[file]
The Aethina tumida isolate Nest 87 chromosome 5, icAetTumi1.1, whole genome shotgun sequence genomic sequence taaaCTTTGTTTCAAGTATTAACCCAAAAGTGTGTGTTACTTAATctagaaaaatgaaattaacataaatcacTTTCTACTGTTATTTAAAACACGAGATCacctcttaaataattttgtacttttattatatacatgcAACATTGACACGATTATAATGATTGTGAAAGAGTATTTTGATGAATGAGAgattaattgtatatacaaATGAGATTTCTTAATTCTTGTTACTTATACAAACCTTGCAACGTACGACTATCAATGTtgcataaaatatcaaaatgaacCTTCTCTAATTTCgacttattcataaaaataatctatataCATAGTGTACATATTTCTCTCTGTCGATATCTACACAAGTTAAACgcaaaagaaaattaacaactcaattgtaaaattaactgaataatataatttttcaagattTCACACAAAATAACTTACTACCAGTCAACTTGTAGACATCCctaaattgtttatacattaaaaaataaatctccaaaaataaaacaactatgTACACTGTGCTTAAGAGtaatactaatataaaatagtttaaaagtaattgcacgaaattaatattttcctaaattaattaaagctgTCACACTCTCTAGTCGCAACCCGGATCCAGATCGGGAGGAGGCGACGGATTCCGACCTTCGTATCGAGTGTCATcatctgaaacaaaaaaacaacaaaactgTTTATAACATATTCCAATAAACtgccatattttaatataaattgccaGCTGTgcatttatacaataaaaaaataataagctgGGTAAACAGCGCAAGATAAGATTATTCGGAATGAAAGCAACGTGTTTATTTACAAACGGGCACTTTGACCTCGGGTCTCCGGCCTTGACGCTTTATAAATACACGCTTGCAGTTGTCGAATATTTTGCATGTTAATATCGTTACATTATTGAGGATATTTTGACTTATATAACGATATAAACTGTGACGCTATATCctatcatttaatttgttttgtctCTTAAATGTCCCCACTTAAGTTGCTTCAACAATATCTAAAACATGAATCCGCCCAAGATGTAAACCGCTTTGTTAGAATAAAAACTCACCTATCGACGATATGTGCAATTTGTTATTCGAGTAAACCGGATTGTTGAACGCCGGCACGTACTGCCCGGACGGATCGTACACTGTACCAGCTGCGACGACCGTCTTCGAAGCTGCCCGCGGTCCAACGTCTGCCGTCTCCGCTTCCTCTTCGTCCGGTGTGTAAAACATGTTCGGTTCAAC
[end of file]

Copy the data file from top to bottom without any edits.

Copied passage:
The Aethina tumida isolate Nest 87 chromosome 5, icAetTumi1.1, whole genome shotgun sequence genomic sequence taaaCTTTGTTTCAAGTATTAACCCAAAAGTGTGTGTTACTTAATctagaaaaatgaaattaacataaatcacTTTCTACTGTTATTTAAAACACGAGATCacctcttaaataattttgtacttttattatatacatgcAACATTGACACGATTATAATGATTGTGAAAGAGTATTTTGATGAATGAGAgattaattgtatatacaaATGAGATTTCTTAATTCTTGTTACTTATACAAACCTTGCAACGTACGACTATCAATGTtgcataaaatatcaaaatgaacCTTCTCTAATTTCgacttattcataaaaataatctatataCATAGTGTACATATTTCTCTCTGTCGATATCTACACAAGTTAAACgcaaaagaaaattaacaactcaattgtaaaattaactgaataatataatttttcaagattTCACACAAAATAACTTACTACCAGTCAACTTGTAGACATCCctaaattgtttatacattaaaaaataaatctccaaaaataaaacaactatgTACACTGTGCTTAAGAGtaatactaatataaaatagtttaaaagtaattgcacgaaattaatattttcctaaattaattaaagctgTCACACTCTCTAGTCGCAACCCGGATCCAGATCGGGAGGAGGCGACGGATTCCGACCTTCGTATCGAGTGTCATcatctgaaacaaaaaaacaacaaaactgTTTATAACATATTCCAATAAACtgccatattttaatataaattgccaGCTGTgcatttatacaataaaaaaataataagctgGGTAAACAGCGCAAGATAAGATTATTCGGAATGAAAGCAACGTGTTTATTTACAAACGGGCACTTTGACCTCGGGTCTCCGGCCTTGACGCTTTATAAATACACGCTTGCAGTTGTCGAATATTTTGCATGTTAATATCGTTACATTATTGAGGATATTTTGACTTATATAACGATATAAACTGTGACGCTATATCctatcatttaatttgttttgtctCTTAAATGTCCCCACTTAAGTTGCTTCAACAATATCTAAAACATGAATCCGCCCAAGATGTAAACCGCTTTGTTAGAATAAAAACTCACCTATCGACGATATGTGCAATTTGTTATTCGAGTAAACCGGATTGTTGAACGCCGGCACGTACTGCCCGGACGGATCGTACACTGTACCAGCTGCGACGACCGTCTTCGAAGCTGCCCGCGGTCCAACGTCTGCCGTCTCCGCTTCCTCTTCGTCCGGTGTGTAAAACATGTTCGGTTCAAC